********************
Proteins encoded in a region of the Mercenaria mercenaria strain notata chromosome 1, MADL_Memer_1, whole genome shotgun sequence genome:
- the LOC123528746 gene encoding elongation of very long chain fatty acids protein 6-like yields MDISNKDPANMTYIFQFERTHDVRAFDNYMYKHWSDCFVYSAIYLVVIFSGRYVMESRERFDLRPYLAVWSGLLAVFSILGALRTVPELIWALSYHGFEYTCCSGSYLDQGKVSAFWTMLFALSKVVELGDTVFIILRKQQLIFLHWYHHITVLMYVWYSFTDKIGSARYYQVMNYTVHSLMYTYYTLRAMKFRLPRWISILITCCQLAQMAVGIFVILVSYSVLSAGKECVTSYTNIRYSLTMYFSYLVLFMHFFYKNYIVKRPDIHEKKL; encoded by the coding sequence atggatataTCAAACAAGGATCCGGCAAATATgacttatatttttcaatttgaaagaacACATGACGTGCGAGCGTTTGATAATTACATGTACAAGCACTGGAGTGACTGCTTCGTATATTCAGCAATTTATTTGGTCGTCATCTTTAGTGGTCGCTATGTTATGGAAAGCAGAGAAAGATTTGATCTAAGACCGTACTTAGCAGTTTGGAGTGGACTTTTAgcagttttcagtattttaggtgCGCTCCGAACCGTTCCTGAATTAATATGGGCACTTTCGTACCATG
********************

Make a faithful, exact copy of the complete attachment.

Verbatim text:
Proteins encoded in a region of the Mercenaria mercenaria strain notata chromosome 1, MADL_Memer_1, whole genome shotgun sequence genome:
- the LOC123528746 gene encoding elongation of very long chain fatty acids protein 6-like yields MDISNKDPANMTYIFQFERTHDVRAFDNYMYKHWSDCFVYSAIYLVVIFSGRYVMESRERFDLRPYLAVWSGLLAVFSILGALRTVPELIWALSYHGFEYTCCSGSYLDQGKVSAFWTMLFALSKVVELGDTVFIILRKQQLIFLHWYHHITVLMYVWYSFTDKIGSARYYQVMNYTVHSLMYTYYTLRAMKFRLPRWISILITCCQLAQMAVGIFVILVSYSVLSAGKECVTSYTNIRYSLTMYFSYLVLFMHFFYKNYIVKRPDIHEKKL; encoded by the coding sequence atggatataTCAAACAAGGATCCGGCAAATATgacttatatttttcaatttgaaagaacACATGACGTGCGAGCGTTTGATAATTACATGTACAAGCACTGGAGTGACTGCTTCGTATATTCAGCAATTTATTTGGTCGTCATCTTTAGTGGTCGCTATGTTATGGAAAGCAGAGAAAGATTTGATCTAAGACCGTACTTAGCAGTTTGGAGTGGACTTTTAgcagttttcagtattttaggtgCGCTCCGAACCGTTCCTGAATTAATATGGGCACTTTCGTACCATG